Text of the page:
Constitutional amendments are not easy to pass, but that’s not stopping proponents of an amendment to limit political spending by corporations. Their effort is starting at the grass roots this fall with a question appearing on some Massachusetts ballots.
Locally, it will appear on ballots in Salem, Beverly, Hamilton, Ipswich, Marblehead, Swampscott, Topsfield and Wenham.
It has inspired passion on both sides of the issue with its intent to overturn the Supreme Court’s Citizens United decision, which eliminated restrictions on political spending by corporations and unions.
On the one hand are people like grandmother Maureen Driscoll, who worries that rich businesses are using their wealth to warp the political process. She sees Citizens United as a ruling that shortcircuits common-sense electoral reform.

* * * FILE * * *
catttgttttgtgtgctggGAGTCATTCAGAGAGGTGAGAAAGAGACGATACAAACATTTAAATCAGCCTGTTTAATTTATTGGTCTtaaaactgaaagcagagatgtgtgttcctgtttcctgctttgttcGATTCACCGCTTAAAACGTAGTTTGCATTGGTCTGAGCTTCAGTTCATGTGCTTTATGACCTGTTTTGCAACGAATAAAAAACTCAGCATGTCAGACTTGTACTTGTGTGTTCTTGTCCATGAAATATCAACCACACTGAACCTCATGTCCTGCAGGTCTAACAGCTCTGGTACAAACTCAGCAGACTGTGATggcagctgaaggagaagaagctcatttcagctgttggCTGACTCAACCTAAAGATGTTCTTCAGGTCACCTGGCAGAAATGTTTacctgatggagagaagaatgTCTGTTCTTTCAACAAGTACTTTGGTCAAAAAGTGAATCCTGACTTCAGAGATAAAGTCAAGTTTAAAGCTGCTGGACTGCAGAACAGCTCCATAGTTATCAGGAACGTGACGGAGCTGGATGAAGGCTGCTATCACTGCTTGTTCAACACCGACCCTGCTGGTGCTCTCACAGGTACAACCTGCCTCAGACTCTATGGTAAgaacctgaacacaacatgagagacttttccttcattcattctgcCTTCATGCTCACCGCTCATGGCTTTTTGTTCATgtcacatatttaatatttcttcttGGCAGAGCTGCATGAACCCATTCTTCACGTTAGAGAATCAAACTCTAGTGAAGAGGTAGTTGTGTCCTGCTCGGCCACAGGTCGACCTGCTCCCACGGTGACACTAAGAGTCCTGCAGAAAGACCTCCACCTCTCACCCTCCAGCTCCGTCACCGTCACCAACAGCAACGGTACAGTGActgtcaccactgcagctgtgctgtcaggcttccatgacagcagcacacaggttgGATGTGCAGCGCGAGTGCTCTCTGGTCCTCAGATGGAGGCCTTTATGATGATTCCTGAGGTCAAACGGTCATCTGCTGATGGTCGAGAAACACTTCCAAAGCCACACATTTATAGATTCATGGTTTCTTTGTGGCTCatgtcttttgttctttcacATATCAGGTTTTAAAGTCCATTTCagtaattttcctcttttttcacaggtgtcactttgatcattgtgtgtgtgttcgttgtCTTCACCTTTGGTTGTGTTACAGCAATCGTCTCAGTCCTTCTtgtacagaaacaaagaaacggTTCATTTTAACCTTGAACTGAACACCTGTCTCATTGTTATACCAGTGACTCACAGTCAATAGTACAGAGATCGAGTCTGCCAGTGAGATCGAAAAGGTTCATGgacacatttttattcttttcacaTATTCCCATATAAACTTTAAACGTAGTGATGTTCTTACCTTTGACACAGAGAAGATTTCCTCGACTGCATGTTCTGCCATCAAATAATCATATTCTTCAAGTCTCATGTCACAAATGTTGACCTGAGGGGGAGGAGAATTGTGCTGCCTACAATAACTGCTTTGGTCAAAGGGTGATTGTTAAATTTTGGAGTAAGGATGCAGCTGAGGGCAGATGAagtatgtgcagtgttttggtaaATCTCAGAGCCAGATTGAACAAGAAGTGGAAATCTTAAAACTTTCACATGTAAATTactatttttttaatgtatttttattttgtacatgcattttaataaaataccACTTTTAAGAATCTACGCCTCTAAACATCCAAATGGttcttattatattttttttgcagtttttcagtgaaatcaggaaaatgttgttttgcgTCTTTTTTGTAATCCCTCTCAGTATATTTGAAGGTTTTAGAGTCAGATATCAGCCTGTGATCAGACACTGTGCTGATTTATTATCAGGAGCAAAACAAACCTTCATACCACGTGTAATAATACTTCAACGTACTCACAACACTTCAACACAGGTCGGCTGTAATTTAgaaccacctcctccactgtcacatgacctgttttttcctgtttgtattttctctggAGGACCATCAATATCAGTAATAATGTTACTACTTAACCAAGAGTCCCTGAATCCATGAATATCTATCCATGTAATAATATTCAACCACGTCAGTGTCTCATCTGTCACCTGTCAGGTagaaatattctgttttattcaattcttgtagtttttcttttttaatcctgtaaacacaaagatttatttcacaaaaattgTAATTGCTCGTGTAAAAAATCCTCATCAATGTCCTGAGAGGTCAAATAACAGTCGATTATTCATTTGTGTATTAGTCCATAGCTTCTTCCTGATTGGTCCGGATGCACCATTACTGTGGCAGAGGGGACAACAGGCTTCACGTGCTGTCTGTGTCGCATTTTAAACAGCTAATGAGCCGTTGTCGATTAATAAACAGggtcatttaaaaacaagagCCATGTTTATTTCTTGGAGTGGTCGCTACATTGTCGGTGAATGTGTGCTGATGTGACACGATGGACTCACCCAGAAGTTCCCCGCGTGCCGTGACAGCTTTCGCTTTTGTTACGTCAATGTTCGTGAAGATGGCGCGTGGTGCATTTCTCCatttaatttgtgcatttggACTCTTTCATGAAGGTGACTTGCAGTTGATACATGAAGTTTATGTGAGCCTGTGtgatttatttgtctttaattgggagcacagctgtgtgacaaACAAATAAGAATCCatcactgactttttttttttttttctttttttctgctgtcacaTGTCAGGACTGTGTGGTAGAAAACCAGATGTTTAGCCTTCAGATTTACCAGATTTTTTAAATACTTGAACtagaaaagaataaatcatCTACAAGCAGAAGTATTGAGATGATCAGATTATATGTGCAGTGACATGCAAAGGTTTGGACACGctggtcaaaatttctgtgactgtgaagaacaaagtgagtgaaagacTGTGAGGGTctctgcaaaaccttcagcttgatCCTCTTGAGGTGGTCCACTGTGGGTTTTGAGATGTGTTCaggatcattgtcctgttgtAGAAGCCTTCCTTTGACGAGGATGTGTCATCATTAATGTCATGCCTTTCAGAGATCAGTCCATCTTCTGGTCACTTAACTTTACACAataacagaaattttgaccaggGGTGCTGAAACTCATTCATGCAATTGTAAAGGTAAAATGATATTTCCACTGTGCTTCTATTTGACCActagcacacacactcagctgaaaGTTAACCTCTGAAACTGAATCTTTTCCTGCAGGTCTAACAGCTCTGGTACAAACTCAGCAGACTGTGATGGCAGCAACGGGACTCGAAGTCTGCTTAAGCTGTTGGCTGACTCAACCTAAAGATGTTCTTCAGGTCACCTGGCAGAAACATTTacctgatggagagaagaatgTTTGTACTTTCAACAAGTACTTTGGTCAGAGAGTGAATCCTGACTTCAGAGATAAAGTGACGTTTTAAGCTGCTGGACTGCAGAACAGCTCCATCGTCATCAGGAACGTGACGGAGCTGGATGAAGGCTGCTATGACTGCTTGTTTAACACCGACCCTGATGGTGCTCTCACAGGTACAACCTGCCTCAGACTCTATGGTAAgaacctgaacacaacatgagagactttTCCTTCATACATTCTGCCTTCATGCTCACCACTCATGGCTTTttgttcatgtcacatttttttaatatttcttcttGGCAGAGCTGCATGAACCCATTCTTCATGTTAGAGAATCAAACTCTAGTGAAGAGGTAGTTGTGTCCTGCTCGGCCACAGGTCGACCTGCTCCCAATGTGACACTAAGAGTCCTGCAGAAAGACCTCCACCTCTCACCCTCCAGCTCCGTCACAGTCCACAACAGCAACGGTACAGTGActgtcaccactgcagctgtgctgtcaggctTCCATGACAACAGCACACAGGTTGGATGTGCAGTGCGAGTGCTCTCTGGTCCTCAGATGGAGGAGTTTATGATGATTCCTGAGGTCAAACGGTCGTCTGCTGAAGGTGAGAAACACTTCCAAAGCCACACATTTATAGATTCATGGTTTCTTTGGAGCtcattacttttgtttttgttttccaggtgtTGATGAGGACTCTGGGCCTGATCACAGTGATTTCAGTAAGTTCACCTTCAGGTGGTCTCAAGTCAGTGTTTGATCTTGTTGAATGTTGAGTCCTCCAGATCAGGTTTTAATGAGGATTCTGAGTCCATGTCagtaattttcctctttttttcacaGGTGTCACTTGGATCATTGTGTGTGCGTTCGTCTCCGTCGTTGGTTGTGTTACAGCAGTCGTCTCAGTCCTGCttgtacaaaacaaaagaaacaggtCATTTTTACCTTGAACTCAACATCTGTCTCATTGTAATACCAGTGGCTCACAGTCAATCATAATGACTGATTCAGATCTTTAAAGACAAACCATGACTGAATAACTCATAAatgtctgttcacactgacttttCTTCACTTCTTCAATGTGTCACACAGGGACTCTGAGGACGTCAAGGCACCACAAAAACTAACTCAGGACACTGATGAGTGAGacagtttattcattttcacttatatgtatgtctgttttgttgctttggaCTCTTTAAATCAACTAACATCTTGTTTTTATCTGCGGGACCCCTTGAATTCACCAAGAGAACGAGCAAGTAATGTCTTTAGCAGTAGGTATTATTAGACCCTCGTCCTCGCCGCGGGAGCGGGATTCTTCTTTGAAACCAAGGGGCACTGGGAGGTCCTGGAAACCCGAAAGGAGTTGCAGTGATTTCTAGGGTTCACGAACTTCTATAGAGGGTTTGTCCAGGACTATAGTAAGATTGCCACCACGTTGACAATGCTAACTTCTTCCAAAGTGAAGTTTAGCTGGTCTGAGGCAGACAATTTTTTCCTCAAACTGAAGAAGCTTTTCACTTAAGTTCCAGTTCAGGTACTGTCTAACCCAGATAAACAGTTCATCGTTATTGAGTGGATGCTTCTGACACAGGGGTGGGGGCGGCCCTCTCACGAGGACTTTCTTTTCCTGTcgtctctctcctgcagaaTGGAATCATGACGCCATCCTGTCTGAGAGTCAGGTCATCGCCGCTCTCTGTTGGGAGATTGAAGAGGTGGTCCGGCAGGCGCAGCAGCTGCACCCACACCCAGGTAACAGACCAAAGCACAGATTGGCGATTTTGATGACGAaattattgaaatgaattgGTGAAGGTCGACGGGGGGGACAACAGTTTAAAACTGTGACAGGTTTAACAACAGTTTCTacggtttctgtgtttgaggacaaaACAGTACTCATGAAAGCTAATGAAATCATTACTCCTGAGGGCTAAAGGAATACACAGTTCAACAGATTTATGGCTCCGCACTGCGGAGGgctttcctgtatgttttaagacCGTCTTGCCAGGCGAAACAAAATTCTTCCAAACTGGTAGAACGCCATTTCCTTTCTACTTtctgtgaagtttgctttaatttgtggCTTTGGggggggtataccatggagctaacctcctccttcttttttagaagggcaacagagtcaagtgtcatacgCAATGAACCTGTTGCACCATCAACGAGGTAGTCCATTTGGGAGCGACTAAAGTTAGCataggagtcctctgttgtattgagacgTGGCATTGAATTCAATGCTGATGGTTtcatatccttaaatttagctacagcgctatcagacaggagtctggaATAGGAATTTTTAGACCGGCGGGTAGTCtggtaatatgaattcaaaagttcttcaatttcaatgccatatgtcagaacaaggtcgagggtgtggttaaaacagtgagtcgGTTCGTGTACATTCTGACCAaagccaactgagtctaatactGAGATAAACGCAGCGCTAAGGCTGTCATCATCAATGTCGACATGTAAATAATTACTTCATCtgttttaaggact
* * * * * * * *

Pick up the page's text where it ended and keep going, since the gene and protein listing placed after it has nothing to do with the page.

On the other hand are people like Salem State professor Kani Sathasivam, chairman of the political science department, who believes the proposal is an assault on the cherished right of free speech. He believes the court simply sustained the time-honored right to participate in democracy.
Driscoll hopes that passing the question will prod politicians in Washington to get the amendment process started. A Beverly resident, she helped get it on her hometown ballot, as well as in Ipswich, Swampscott and Marblehead. At age 70, she is a retired computer programmer who worked for a corporation, General Electric, and has nothing bad to say about the company.
“We are not anti-corporation,” she said. She just wants them to know their place. “Their money is stacked against the individual. The significance of a (corporation’s) million-dollar contribution is much more than my $10 or $20.”
Sathasivam’s specialty is foreign relations, but he takes a keen interest in civil rights. An immigrant from Sri Lanka, he left his homeland 25 years ago at the beginning of a ruinous civil war. He has no interest in ever going back.